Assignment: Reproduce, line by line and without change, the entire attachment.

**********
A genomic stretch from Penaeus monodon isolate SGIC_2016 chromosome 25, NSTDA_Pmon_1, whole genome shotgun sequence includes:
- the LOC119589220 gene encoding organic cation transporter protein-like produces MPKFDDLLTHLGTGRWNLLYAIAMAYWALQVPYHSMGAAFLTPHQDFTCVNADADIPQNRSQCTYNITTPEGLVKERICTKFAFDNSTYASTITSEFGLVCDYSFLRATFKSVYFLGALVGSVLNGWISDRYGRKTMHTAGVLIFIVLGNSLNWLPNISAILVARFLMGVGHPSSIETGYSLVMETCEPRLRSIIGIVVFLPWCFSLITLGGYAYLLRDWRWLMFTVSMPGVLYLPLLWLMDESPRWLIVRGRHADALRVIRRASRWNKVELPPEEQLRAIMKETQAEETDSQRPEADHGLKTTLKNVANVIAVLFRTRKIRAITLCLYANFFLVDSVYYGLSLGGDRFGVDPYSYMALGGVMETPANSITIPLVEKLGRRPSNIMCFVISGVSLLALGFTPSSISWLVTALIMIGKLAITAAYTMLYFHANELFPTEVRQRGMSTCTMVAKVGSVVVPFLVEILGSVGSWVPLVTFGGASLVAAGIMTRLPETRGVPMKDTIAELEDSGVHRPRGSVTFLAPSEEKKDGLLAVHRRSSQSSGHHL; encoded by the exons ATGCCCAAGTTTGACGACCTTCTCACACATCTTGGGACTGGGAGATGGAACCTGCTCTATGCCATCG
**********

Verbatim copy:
A genomic stretch from Penaeus monodon isolate SGIC_2016 chromosome 25, NSTDA_Pmon_1, whole genome shotgun sequence includes:
- the LOC119589220 gene encoding organic cation transporter protein-like produces MPKFDDLLTHLGTGRWNLLYAIAMAYWALQVPYHSMGAAFLTPHQDFTCVNADADIPQNRSQCTYNITTPEGLVKERICTKFAFDNSTYASTITSEFGLVCDYSFLRATFKSVYFLGALVGSVLNGWISDRYGRKTMHTAGVLIFIVLGNSLNWLPNISAILVARFLMGVGHPSSIETGYSLVMETCEPRLRSIIGIVVFLPWCFSLITLGGYAYLLRDWRWLMFTVSMPGVLYLPLLWLMDESPRWLIVRGRHADALRVIRRASRWNKVELPPEEQLRAIMKETQAEETDSQRPEADHGLKTTLKNVANVIAVLFRTRKIRAITLCLYANFFLVDSVYYGLSLGGDRFGVDPYSYMALGGVMETPANSITIPLVEKLGRRPSNIMCFVISGVSLLALGFTPSSISWLVTALIMIGKLAITAAYTMLYFHANELFPTEVRQRGMSTCTMVAKVGSVVVPFLVEILGSVGSWVPLVTFGGASLVAAGIMTRLPETRGVPMKDTIAELEDSGVHRPRGSVTFLAPSEEKKDGLLAVHRRSSQSSGHHL; encoded by the exons ATGCCCAAGTTTGACGACCTTCTCACACATCTTGGGACTGGGAGATGGAACCTGCTCTATGCCATCG